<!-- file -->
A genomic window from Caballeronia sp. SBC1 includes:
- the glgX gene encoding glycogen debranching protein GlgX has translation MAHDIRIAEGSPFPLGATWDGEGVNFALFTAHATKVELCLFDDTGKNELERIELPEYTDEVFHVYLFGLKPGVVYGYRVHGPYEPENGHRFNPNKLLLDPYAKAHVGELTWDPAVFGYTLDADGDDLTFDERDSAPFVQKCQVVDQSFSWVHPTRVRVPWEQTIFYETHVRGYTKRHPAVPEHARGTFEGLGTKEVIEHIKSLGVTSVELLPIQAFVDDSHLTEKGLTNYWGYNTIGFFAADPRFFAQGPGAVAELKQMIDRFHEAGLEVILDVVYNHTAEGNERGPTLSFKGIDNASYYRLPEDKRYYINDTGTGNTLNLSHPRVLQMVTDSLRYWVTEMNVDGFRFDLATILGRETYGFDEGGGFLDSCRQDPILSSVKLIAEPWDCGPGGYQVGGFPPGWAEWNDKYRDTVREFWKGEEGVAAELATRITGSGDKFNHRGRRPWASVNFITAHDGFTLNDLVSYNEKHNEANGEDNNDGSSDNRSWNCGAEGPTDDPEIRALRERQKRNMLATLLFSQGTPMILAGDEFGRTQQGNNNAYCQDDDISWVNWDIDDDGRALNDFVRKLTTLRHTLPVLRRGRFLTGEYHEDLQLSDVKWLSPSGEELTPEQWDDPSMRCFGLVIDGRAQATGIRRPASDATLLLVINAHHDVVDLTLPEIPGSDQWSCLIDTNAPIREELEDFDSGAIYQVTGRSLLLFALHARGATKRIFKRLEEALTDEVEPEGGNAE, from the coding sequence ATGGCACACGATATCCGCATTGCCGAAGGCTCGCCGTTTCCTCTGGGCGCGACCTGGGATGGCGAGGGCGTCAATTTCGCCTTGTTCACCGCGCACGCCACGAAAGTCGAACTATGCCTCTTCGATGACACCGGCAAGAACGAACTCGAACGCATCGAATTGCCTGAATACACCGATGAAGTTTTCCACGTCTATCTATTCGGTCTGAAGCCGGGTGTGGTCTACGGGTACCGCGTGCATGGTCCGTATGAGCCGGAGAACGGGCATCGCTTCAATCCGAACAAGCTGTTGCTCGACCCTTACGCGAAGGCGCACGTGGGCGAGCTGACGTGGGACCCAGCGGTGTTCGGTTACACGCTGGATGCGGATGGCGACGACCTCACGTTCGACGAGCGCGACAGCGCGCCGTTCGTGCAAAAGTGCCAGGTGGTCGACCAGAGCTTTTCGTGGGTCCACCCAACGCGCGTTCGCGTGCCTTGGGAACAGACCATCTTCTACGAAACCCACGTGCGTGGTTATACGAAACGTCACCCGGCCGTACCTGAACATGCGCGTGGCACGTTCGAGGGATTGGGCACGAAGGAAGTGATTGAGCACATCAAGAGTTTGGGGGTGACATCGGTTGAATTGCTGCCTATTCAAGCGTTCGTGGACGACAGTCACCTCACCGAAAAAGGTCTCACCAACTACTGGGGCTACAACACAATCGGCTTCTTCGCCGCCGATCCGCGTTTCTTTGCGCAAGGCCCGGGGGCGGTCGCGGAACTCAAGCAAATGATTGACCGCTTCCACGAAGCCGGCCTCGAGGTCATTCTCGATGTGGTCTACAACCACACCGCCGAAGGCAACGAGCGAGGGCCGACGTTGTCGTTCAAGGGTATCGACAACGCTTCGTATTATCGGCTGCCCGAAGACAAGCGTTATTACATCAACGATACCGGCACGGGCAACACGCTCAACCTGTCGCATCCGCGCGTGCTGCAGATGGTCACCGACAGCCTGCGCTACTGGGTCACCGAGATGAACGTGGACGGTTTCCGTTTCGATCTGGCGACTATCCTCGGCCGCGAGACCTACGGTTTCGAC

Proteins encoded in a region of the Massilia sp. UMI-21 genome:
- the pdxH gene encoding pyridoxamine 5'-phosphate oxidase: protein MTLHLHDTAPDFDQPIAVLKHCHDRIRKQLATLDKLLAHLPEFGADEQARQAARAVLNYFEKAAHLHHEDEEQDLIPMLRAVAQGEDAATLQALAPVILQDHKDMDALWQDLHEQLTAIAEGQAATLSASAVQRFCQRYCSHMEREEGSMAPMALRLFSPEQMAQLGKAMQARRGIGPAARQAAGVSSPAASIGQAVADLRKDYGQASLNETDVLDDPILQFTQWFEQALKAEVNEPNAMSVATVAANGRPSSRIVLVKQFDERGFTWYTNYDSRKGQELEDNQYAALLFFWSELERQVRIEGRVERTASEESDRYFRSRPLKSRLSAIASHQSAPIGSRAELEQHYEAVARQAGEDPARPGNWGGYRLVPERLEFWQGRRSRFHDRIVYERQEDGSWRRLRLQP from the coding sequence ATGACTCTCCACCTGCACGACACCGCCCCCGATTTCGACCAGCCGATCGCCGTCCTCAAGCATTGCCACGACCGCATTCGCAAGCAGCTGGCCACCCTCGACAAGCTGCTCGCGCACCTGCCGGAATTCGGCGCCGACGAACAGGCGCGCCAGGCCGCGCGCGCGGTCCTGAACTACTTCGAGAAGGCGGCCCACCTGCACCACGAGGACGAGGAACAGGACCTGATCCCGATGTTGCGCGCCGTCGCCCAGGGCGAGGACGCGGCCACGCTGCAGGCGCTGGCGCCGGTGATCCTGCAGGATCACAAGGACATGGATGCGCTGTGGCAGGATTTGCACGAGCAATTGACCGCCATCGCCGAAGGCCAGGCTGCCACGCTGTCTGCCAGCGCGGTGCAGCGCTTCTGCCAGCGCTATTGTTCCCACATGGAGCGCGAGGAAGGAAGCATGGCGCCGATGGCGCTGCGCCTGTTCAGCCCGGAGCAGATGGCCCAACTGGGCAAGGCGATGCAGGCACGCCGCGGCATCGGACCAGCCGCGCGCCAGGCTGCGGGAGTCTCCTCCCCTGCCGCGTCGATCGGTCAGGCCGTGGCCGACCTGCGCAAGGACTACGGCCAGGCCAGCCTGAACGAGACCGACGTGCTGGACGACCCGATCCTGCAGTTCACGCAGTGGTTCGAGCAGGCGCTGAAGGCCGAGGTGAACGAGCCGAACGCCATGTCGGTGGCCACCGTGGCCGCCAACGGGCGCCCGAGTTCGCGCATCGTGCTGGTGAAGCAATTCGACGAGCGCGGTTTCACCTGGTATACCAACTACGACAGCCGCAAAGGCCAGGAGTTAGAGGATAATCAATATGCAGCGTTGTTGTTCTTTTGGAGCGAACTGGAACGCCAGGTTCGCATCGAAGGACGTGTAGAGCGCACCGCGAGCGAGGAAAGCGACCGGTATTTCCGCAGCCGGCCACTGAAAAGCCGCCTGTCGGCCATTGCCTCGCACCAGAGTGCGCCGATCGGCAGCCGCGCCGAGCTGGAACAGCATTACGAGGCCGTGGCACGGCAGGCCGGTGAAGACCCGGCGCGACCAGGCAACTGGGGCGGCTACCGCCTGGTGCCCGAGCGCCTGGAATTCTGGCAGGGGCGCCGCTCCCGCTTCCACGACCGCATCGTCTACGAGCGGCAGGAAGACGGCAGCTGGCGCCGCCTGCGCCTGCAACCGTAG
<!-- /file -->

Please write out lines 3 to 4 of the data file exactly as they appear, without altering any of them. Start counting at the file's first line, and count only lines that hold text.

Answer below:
Proteins encoded in a region of the Massilia sp. UMI-21 genome:
- the pdxH gene encoding pyridoxamine 5'-phosphate oxidase: protein MTLHLHDTAPDFDQPIAVLKHCHDRIRKQLATLDKLLAHLPEFGADEQARQAARAVLNYFEKAAHLHHEDEEQDLIPMLRAVAQGEDAATLQALAPVILQDHKDMDALWQDLHEQLTAIAEGQAATLSASAVQRFCQRYCSHMEREEGSMAPMALRLFSPEQMAQLGKAMQARRGIGPAARQAAGVSSPAASIGQAVADLRKDYGQASLNETDVLDDPILQFTQWFEQALKAEVNEPNAMSVATVAANGRPSSRIVLVKQFDERGFTWYTNYDSRKGQELEDNQYAALLFFWSELERQVRIEGRVERTASEESDRYFRSRPLKSRLSAIASHQSAPIGSRAELEQHYEAVARQAGEDPARPGNWGGYRLVPERLEFWQGRRSRFHDRIVYERQEDGSWRRLRLQP from the coding sequence ATGACTCTCCACCTGCACGACACCGCCCCCGATTTCGACCAGCCGATCGCCGTCCTCAAGCATTGCCACGACCGCATTCGCAAGCAGCTGGCCACCCTCGACAAGCTGCTCGCGCACCTGCCGGAATTCGGCGCCGACGAACAGGCGCGCCAGGCCGCGCGCGCGGTCCTGAACTACTTCGAGAAGGCGGCCCACCTGCACCACGAGGACGAGGAACAGGACCTGATCCCGATGTTGCGCGCCGTCGCCCAGGGCGAGGACGCGGCCACGCTGCAGGCGCTGGCGCCGGTGATCCTGCAGGATCACAAGGACATGGATGCGCTGTGGCAGGATTTGCACGAGCAATTGACCGCCATCGCCGAAGGCCAGGCTGCCACGCTGTCTGCCAGCGCGGTGCAGCGCTTCTGCCAGCGCTATTGTTCCCACATGGAGCGCGAGGAAGGAAGCATGGCGCCGATGGCGCTGCGCCTGTTCAGCCCGGAGCAGATGGCCCAACTGGGCAAGGCGATGCAGGCACGCCGCGGCATCGGACCAGCCGCGCGCCAGGCTGCGGGAGTCTCCTCCCCTGCCGCGTCGATCGGTCAGGCCGTGGCCGACCTGCGCAAGGACTACGGCCAGGCCAGCCTGAACGAGACCGACGTGCTGGACGACCCGATCCTGCAGTTCACGCAGTGGTTCGAGCAGGCGCTGAAGGCCGAGGTGAACGAGCCGAACGCCATGTCGGTGGCCACCGTGGCCGCCAACGGGCGCCCGAGTTCGCGCATCGTGCTGGTGAAGCAATTCGACGAGCGCGGTTTCACCTGGTATACCAACTACGACAGCCGCAAAGGCCAGGAGTTAGAGGATAATCAATATGCAGCGTTGTTGTTCTTTTGGAGCGAACTGGAACGCCAGGTTCGCATCGAAGGACGTGTAGAGCGCACCGCGAGCGAGGAAAGCGACCGGTATTTCCGCAGCCGGCCACTGAAAAGCCGCCTGTCGGCCATTGCCTCGCACCAGAGTGCGCCGATCGGCAGCCGCGCCGAGCTGGAACAGCATTACGAGGCCGTGGCACGGCAGGCCGGTGAAGACCCGGCGCGACCAGGCAACTGGGGCGGCTACCGCCTGGTGCCCGAGCGCCTGGAATTCTGGCAGGGGCGCCGCTCCCGCTTCCACGACCGCATCGTCTACGAGCGGCAGGAAGACGGCAGCTGGCGCCGCCTGCGCCTGCAACCGTAG